A recent report from World Wide Worx predicts that the amount of ADSL lines will nearly double by the end of 2006.
The author of the report, Arthur Goldstuck, also predicts that the other broadband services will grow by a similar margin.
A similar report by BMI-T, an IT research company, released a few months earlier forecasts 150 000 ADSL lines in 2006 and a further 128 000 wireless PC connections.
The predictions from these reports are firmly grounded on scientific research and mathematical growth models but they are not half as ambitious as the targets Telkom recently set.
The previous Telkom targets were around 250 000 ADSL customers by the end of 2007, which is the figure listed by Goldstuck in his report.
The new Telkom CEO Papi Molotsane unveiled the new plan at Telkom’s interim results and he has set the very lofty target of between 680 000 and 800 000 ADSL customers by the end of 2008.
The incumbent looks to be gearing up to try and meet these targets with the rate of ADSL installations per week on the rise.
Steven White, Product Development Executive at Telkom, informed journalists that Telkom is now installing 4000 new ADSL lines per week.
At this rate there should be well over 200 000 new installations next year, which should place the total ADSL user base at around 320 000 by the end of 2006, a decent inroad into the 680 000 mark set for 2008.
But Telkom will face a bit of competition regarding broadband penetration from the wireless providers.
We can expect the mobile providers to also aggressively expand their broadband customer base. The introduction of HSDPA, a technology based on 3G with expected data rates of around 2 Mbps, should convince many prospective customers that wireless broadband is now a truly competitive option.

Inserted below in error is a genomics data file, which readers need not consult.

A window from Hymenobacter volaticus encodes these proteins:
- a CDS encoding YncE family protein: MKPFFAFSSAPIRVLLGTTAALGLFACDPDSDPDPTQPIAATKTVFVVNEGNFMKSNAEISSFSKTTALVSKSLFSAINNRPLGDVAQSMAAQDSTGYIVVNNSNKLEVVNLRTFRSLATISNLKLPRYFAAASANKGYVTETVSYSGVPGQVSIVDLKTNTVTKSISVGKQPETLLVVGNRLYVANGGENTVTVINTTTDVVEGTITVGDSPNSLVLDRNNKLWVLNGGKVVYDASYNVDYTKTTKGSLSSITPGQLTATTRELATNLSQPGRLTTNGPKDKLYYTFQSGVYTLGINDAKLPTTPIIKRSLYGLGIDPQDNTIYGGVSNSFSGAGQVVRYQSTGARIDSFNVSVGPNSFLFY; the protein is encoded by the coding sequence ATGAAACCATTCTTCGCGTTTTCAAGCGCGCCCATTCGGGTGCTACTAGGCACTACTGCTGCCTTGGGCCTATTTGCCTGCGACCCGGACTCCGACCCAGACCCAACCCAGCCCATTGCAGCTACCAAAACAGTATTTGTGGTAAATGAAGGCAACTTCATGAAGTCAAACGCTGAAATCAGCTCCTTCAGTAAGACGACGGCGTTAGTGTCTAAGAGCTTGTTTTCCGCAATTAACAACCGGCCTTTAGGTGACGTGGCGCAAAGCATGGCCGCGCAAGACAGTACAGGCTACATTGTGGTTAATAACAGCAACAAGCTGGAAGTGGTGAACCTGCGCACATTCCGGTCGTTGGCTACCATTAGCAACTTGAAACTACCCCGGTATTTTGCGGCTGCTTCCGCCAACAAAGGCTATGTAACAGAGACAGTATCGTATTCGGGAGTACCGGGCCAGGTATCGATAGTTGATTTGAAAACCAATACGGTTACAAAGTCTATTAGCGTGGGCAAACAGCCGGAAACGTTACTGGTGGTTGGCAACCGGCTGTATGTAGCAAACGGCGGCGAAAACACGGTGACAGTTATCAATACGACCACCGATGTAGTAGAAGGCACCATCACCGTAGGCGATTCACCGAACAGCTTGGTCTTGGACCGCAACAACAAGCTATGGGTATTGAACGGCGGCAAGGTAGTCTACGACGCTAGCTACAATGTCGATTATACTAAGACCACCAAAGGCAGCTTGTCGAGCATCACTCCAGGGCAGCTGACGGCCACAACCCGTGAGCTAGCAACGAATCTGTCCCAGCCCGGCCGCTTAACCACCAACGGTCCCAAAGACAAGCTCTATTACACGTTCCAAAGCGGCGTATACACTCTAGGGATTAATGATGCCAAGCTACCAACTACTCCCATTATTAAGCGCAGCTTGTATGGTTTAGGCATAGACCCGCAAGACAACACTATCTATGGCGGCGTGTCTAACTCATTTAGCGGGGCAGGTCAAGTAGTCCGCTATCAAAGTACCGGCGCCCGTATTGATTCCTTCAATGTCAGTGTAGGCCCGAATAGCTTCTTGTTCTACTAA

A major constraining factor on the predictions of the growth rate is cost. So Whilst Molotsane may wish to see 15-20% fixed line ADSL penetration, the limitations of high prices may be the one factor that narrows the potential market significantly.
Unless the cost of broadband is drastically reduced we may just see a saturation of the market segment which can afford these services.
Our current broadband penetration rate of 0.3% is well below the OECD average of 11.8%.
If South Africa wants to get close to this average penetration rate we need to up our current broadband growth rate to nearly 100 000 new broadband installations per month.
South Africa will definitely not see this growth unless a massive price reduction takes place.
The Department of Communications has indicated that broadband growth is high on its list of priorities, but so far the lack of decisive action to reduce telecommunication costs sends a different message.
Proactive steps from Government like true liberization in the telecoms arena, Local Loop Unbundling, fair and cheaper SAT3 access and truly affordable local bandwidth is what is required.
Without urgent Government intervention South Africa is likely to remain at the lowest end of the worldwide broadband spectrum.